The Morocco Compact included significant capital investments in infrastructure and capacity building. Because MCC compacts are fixed amounts executed over a maximum five years, partner governments must focus on obtaining results and balancing changes to costs and implementation rates. During the compact, MCC and the Government of Morocco made mutually agreed-upon adjustments to compact targets, including:
- Reducing the area of the Rain-fed Olive and Almond Tree Rehabilitation and Expansion Activity from 120,000 to 62,149 hectares; increasing the Olive Tree Irrigation and Rehabilitation Activity area from 25,600 to 34,100 hectares; and increasing the Date Tree Irrigation and Rehabilitation Activity area from 16,000 to 19,400 hectares. The Government of Morocco later funded 19,322 additional hectares of olive orchards to reinforce the Olive Tree Irrigation and Rehabilitation Activity.
- Reducing the scope of the Fez Medina Activity by $21.2 million and reallocating funds to the Catalyst Fund, a new activity intended to stimulate private sector investment in the olive oil value chain.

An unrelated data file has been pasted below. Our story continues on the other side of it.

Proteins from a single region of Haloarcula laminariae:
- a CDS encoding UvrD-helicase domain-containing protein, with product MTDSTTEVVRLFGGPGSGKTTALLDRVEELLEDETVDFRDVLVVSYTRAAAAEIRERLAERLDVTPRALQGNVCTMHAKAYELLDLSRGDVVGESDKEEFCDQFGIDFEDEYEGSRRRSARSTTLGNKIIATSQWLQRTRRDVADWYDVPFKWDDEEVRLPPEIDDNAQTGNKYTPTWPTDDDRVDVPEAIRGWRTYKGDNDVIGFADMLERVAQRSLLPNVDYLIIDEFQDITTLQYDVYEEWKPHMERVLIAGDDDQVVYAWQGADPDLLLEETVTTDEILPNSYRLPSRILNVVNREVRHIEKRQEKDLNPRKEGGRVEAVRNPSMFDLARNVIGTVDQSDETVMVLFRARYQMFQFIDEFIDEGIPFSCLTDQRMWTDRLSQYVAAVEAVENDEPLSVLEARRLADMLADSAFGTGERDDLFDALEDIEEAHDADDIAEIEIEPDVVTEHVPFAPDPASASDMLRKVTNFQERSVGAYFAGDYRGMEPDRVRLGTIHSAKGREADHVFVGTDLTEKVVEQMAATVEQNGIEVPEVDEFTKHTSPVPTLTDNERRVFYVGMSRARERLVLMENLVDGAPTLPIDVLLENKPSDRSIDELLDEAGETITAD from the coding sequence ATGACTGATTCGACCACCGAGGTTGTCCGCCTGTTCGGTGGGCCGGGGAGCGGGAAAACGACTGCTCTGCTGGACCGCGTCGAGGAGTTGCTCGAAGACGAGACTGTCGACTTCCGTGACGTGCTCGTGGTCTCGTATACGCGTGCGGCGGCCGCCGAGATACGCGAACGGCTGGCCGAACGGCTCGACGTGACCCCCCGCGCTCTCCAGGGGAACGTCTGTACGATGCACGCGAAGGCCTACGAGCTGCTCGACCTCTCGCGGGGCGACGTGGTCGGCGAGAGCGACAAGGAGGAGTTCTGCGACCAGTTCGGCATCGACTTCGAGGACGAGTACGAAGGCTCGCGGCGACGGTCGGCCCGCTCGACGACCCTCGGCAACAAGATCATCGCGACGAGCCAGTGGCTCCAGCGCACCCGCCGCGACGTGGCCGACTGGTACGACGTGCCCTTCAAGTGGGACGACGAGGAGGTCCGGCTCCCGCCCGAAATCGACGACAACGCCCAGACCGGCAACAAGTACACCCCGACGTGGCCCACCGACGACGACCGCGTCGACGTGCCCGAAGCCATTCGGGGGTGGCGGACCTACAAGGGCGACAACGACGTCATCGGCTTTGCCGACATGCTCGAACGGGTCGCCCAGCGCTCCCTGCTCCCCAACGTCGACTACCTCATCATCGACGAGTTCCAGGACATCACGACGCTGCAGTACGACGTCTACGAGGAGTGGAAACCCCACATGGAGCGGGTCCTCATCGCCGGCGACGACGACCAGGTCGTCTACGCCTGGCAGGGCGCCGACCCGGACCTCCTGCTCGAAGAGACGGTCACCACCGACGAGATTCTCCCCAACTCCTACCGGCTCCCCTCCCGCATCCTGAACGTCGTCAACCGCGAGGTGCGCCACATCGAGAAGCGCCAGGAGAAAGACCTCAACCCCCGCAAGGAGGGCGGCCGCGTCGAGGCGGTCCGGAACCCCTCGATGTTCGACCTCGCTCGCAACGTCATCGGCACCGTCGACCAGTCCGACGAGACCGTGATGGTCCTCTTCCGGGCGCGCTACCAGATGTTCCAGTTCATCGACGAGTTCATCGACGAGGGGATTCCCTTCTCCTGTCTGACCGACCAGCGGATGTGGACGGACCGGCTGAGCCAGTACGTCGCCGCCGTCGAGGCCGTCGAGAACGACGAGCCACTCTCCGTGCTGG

- Enlarging the scope of the $32.8 million Literacy and Vocational Education Activity in the Artisan and Fez Medina Project to expand literacy initiatives across the entire compact.
- Restructuring the Small-Scale Fisheries Project from 20 landing sites to 11, from 13 ports to 11, and from six wholesale markets to five.
- Closing the Enterprise Support Project in May 2012. The data from a rigorous analysis of the pilot phase did not show statistically significant impacts, and the revised economic rate of return did not justify scaling up the project for a second phase.
- Reallocating funds from a $4.5 million sub-activity in the Financial Services Project designed to establish a database of compact-supported sectors to increase the Jaida Microfinance Investment Fund loan from $25 million to $30 million.
In April 2012, after a rigorous technical assessment of progress and remaining challenges in the renovation of Place Lalla Yeddouna as part of the Fez Medina Project, MCC transferred financial obligation to the Government of Morocco, which has contracted the works. Construction is ongoing and is expected to be completed in 2017.